FEAR OF FINANCE

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The Independent Online
We are a nation of wannabe owner/occupiers. According to building society surveys people's main aspiration in the next 10 years is still to own a home of their own. In spite of falling property prices, negative equity and widespread fears of unemployment, the years of Thatcherism merely served to enhance the need to be king of your own castle.

Only this week John Redwood was renewing the Thatcherite commitment to ownership rather than renting. But owning is now easier said than done. People moved regularly up the property ladder, unleashing a DIY frenzy in their wake, because additional costs could be recouped in a matter of months as the property market moved ever upwards. Then the recession slammed the brake on the market and suddenly moving was much more expensive.

The costs of moving are as real as ever. The potential gains look more elusive year after year. The market in certain pockets of the country remains buoyant, particularly in central London, such as Islington and Battersea. In Scotland, medium-priced properties in Edinburgh are also doing well. But they are few and far between. So is it worth moving, or should you stay put until prices pick up?

David Miles at Merrill Lynch would encourage those who can move to take the step up the property ladder. "Now is a good time to build an exposure to residential property if you can afford to absorb the extra costs," he says. "As real incomes continue to rise, added to tax giveaways in the next Budget, before you know it the housing market will be in an upswing again." Importantly, Mr Miles does not believe that house prices will remain flat for ever. "Markets just don't behave that way," he says.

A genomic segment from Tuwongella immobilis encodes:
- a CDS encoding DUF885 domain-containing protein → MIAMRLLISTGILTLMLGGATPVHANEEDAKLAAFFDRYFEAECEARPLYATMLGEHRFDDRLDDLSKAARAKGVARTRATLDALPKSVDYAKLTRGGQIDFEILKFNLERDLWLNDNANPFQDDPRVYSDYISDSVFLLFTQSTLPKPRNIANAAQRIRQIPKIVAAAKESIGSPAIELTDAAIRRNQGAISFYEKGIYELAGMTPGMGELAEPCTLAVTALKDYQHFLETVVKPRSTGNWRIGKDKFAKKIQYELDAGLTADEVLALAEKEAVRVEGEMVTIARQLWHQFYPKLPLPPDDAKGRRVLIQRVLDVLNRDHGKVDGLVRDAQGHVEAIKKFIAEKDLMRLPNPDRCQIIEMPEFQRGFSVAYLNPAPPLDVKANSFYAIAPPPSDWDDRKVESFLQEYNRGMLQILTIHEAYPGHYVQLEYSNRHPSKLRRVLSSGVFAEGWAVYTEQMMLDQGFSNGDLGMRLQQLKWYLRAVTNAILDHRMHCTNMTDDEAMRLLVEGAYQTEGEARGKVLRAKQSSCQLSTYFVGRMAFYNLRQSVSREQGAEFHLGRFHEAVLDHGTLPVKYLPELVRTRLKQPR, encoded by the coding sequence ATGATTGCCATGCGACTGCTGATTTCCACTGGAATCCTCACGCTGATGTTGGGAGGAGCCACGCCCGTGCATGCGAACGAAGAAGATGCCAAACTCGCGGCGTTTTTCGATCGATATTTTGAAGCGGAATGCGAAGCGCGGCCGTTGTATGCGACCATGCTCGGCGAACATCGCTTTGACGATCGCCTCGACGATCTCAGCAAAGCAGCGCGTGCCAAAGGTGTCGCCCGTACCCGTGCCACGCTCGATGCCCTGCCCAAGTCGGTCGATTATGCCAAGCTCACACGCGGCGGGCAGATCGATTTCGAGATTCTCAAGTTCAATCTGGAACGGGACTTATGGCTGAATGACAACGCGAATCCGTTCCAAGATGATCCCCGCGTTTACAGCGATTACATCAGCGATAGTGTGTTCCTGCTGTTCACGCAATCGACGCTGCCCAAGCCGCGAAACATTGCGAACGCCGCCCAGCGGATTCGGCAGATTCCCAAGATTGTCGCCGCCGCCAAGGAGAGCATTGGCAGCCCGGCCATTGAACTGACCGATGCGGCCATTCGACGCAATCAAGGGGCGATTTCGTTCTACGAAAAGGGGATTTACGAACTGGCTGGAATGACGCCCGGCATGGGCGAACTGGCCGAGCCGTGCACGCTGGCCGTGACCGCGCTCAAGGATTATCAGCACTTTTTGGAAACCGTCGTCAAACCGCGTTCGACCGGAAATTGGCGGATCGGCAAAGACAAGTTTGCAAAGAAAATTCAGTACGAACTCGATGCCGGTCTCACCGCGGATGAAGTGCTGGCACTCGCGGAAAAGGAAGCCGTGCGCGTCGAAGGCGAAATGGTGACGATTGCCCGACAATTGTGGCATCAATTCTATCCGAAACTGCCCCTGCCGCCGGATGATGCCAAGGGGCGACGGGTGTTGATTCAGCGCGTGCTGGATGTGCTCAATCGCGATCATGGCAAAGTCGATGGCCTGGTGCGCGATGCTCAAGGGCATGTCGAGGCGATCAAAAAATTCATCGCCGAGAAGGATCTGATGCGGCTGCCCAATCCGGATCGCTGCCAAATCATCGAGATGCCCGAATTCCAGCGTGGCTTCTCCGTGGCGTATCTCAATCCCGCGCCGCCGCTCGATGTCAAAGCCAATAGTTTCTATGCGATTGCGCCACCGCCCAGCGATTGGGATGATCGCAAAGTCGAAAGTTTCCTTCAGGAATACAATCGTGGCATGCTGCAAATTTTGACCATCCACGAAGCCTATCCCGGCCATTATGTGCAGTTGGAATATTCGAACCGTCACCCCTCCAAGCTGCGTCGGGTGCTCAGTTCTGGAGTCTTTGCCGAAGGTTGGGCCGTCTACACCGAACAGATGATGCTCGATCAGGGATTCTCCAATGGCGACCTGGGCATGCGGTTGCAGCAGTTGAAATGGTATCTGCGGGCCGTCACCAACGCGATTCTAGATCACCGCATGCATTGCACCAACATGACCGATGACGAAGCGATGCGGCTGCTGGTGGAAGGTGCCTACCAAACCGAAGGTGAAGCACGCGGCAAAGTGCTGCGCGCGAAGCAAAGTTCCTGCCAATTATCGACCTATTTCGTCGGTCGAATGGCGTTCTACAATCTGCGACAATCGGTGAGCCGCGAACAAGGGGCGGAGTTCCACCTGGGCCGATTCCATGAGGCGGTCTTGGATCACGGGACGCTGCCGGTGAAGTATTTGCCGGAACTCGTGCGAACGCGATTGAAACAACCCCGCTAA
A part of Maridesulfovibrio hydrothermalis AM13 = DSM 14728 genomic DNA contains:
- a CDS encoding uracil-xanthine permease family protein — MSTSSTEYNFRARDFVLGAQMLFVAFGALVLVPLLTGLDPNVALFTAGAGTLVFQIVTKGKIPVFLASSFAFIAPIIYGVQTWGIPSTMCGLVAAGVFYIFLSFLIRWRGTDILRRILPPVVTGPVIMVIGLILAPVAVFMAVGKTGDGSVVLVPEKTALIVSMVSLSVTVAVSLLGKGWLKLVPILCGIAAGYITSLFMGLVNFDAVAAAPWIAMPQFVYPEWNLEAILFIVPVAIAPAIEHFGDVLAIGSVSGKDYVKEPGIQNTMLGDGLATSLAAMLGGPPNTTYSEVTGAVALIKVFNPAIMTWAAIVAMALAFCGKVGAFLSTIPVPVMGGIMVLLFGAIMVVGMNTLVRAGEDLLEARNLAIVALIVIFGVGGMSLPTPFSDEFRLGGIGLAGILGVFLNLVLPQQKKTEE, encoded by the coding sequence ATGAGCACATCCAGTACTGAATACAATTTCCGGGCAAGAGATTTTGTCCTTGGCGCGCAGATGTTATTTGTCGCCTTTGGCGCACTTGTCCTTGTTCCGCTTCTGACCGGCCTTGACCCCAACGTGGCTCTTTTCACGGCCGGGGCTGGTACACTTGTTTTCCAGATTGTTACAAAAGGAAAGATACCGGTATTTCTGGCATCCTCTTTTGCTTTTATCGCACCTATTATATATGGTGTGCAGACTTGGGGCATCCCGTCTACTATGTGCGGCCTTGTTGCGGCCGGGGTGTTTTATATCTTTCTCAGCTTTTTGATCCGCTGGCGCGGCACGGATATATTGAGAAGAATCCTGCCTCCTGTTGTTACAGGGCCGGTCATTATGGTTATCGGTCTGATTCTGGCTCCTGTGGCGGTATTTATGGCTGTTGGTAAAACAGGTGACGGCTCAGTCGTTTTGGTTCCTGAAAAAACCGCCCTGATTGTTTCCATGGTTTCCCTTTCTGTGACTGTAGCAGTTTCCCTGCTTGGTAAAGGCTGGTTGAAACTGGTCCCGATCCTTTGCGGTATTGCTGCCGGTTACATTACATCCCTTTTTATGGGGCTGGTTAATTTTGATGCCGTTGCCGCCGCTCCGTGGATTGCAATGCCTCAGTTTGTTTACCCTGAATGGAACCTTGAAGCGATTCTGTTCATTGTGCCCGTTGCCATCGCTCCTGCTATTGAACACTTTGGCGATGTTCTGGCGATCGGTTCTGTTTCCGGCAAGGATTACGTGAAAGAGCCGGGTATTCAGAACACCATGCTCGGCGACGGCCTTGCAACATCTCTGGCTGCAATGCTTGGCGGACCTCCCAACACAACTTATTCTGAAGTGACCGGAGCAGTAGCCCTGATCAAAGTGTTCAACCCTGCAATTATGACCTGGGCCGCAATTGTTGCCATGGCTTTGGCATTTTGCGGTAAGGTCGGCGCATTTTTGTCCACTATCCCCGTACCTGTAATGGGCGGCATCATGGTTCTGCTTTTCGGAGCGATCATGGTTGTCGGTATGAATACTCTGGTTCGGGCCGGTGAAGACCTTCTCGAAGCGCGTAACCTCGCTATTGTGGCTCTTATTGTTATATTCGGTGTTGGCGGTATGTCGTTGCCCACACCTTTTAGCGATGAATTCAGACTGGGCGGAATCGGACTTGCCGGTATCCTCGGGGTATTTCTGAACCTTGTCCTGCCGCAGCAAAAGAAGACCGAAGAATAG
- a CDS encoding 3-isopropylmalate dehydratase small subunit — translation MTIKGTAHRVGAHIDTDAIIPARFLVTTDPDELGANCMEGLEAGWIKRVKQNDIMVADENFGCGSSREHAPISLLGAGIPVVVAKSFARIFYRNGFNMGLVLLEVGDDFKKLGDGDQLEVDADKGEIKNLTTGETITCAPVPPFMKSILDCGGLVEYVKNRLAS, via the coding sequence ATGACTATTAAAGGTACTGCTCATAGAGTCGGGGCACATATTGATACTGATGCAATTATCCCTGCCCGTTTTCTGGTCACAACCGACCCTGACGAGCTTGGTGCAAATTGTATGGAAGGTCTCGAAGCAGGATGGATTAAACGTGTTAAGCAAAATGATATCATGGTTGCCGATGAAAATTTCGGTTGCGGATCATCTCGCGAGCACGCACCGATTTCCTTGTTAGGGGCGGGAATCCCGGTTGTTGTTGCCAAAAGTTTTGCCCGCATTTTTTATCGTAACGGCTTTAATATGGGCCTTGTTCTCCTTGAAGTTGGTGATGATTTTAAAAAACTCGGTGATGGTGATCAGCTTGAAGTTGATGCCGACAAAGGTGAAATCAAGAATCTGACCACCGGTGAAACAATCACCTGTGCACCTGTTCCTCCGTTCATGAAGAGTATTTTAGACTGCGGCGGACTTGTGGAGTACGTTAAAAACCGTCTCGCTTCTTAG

The message is that if you can afford to absorb costs now and wait three to five years to recoup, it is a good time to swap your one-bedroomed flat for something more castle-like.

Others are more cautious. The golden rule now, according to Rob Thomas at UBS, is to buy a property that you are really happy with and not buy just to speculate.

Even he, however, remains optimistic that the housing market will turn around. "The outlook is good once we get past the next two to three years of recovery," he says. "House prices should rise 5-10 per cent across the board."

The solution for those who need to move but cannot, or do not want to, wait the three to four years to make up costs is to rent. To rent is now considered more acceptable and is even considered positively trendy among young professionals.

Since 1988, driven by changes in law relating to short-term tenancies, the rental market has moved up nearly a third. There are nearly a quarter of a million properties throughout the UK for rent.

To capitalise on this trend, Kleinwort Benson Development Capital has funded a pounds 44.2m package for London & Henley, which will acquire, refurbish and let central London residential property in the pounds 125,000-pounds 250,000 price bracket aimed at young professionals.

Ian Grant of KB says there is a fundamental shift towards young professionals renting for several years until salary increases enable them to buy what they would like to live in.

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